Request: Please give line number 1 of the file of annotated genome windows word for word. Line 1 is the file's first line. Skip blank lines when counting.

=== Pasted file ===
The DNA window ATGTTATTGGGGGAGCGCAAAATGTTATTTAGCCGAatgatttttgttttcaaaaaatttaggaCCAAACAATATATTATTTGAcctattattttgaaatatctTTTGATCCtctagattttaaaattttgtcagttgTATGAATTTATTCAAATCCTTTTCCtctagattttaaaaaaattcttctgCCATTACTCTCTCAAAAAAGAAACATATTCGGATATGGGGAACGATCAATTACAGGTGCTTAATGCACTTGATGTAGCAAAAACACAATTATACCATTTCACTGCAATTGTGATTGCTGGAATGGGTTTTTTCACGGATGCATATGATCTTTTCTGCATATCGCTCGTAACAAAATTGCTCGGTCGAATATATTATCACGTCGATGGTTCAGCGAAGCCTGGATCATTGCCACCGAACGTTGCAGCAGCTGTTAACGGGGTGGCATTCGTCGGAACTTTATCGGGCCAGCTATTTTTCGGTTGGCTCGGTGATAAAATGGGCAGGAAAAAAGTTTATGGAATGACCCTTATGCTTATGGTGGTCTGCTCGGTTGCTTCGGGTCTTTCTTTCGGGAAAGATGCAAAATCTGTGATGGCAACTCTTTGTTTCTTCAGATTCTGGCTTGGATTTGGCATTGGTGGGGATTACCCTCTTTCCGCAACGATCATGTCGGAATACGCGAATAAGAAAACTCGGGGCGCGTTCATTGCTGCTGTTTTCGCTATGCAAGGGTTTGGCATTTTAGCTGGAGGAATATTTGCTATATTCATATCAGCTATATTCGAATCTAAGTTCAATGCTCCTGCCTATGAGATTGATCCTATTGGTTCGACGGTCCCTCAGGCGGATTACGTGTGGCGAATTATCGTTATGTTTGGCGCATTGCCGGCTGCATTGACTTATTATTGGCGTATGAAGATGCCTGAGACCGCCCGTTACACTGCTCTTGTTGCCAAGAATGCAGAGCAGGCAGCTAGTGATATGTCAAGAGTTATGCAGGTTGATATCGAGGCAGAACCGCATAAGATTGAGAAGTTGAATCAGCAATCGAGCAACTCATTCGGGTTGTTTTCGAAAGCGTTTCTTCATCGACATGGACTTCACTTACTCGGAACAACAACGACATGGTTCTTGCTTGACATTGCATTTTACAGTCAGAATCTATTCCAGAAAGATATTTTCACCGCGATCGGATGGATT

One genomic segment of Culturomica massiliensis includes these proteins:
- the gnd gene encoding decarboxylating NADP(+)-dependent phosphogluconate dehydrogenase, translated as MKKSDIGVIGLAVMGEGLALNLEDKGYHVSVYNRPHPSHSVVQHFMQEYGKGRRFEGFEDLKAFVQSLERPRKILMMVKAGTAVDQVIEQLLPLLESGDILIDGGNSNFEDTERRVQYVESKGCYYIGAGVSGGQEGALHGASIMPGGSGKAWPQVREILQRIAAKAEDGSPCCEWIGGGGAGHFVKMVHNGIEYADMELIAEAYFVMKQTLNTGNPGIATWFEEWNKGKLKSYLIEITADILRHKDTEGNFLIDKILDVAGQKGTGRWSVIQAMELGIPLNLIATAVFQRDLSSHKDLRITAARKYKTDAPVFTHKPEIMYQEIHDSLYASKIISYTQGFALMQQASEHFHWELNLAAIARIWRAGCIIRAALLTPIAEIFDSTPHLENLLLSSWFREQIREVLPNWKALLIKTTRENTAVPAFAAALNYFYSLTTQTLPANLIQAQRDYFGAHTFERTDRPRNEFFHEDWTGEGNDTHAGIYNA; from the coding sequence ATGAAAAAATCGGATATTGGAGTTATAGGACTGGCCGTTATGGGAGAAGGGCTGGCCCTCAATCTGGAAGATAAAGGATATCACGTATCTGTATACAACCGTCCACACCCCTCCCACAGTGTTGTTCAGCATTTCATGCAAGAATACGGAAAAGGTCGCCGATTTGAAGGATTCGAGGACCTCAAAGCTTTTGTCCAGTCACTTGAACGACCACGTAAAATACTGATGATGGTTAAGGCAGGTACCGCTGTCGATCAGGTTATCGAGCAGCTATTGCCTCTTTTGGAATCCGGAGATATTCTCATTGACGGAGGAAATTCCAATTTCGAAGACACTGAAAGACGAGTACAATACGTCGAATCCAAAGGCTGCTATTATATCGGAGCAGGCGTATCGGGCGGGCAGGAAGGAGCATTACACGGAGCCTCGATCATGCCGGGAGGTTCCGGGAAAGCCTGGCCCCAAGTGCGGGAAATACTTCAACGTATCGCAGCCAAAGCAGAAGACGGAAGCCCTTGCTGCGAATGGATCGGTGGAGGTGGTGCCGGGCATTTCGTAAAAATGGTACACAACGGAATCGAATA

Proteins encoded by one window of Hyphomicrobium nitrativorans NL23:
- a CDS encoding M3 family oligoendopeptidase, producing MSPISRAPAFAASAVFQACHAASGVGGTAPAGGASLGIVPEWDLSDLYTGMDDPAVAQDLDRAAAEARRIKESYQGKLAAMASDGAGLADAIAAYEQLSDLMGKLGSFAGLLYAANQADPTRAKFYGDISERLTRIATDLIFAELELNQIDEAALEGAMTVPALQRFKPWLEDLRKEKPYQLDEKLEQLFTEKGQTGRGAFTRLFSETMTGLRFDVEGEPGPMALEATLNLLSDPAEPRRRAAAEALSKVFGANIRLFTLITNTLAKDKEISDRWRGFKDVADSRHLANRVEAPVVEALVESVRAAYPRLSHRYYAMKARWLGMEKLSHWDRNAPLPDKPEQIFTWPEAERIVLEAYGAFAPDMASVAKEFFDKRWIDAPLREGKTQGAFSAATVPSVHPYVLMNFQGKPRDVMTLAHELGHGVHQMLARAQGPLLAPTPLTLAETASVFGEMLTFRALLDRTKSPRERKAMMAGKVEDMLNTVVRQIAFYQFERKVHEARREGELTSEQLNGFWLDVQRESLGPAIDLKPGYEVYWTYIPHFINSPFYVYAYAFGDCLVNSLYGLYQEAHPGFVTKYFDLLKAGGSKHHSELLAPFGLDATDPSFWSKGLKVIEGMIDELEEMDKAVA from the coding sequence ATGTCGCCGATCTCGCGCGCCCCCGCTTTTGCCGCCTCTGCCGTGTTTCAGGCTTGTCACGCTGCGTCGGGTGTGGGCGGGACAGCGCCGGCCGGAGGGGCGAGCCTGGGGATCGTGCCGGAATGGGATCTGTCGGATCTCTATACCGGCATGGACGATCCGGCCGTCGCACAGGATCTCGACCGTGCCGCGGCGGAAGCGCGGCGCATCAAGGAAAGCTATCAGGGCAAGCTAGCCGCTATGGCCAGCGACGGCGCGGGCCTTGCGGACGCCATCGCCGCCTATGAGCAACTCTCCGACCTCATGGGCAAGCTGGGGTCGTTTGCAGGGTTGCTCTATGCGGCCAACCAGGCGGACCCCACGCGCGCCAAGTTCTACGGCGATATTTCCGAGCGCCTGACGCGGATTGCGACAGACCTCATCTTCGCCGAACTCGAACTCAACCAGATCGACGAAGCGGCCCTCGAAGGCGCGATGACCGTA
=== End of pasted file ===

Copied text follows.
The DNA window ATGTTATTGGGGGAGCGCAAAATGTTATTTAGCCGAatgatttttgttttcaaaaaatttaggaCCAAACAATATATTATTTGAcctattattttgaaatatctTTTGATCCtctagattttaaaattttgtcagttgTATGAATTTATTCAAATCCTTTTCCtctagattttaaaaaaattcttctgCCATTACTCTCTCAAAAAAGAAACATATTCGGATATGGGGAACGATCAATTACAGGTGCTTAATGCACTTGATGTAGCAAAAACACAATTATACCATTTCACTGCAATTGTGATTGCTGGAATGGGTTTTTTCACGGATGCATATGATCTTTTCTGCATATCGCTCGTAACAAAATTGCTCGGTCGAATATATTATCACGTCGATGGTTCAGCGAAGCCTGGATCATTGCCACCGAACGTTGCAGCAGCTGTTAACGGGGTGGCATTCGTCGGAACTTTATCGGGCCAGCTATTTTTCGGTTGGCTCGGTGATAAAATGGGCAGGAAAAAAGTTTATGGAATGACCCTTATGCTTATGGTGGTCTGCTCGGTTGCTTCGGGTCTTTCTTTCGGGAAAGATGCAAAATCTGTGATGGCAACTCTTTGTTTCTTCAGATTCTGGCTTGGATTTGGCATTGGTGGGGATTACCCTCTTTCCGCAACGATCATGTCGGAATACGCGAATAAGAAAACTCGGGGCGCGTTCATTGCTGCTGTTTTCGCTATGCAAGGGTTTGGCATTTTAGCTGGAGGAATATTTGCTATATTCATATCAGCTATATTCGAATCTAAGTTCAATGCTCCTGCCTATGAGATTGATCCTATTGGTTCGACGGTCCCTCAGGCGGATTACGTGTGGCGAATTATCGTTATGTTTGGCGCATTGCCGGCTGCATTGACTTATTATTGGCGTATGAAGATGCCTGAGACCGCCCGTTACACTGCTCTTGTTGCCAAGAATGCAGAGCAGGCAGCTAGTGATATGTCAAGAGTTATGCAGGTTGATATCGAGGCAGAACCGCATAAGATTGAGAAGTTGAATCAGCAATCGAGCAACTCATTCGGGTTGTTTTCGAAAGCGTTTCTTCATCGACATGGACTTCACTTACTCGGAACAACAACGACATGGTTCTTGCTTGACATTGCATTTTACAGTCAGAATCTATTCCAGAAAGATATTTTCACCGCGATCGGATGGATT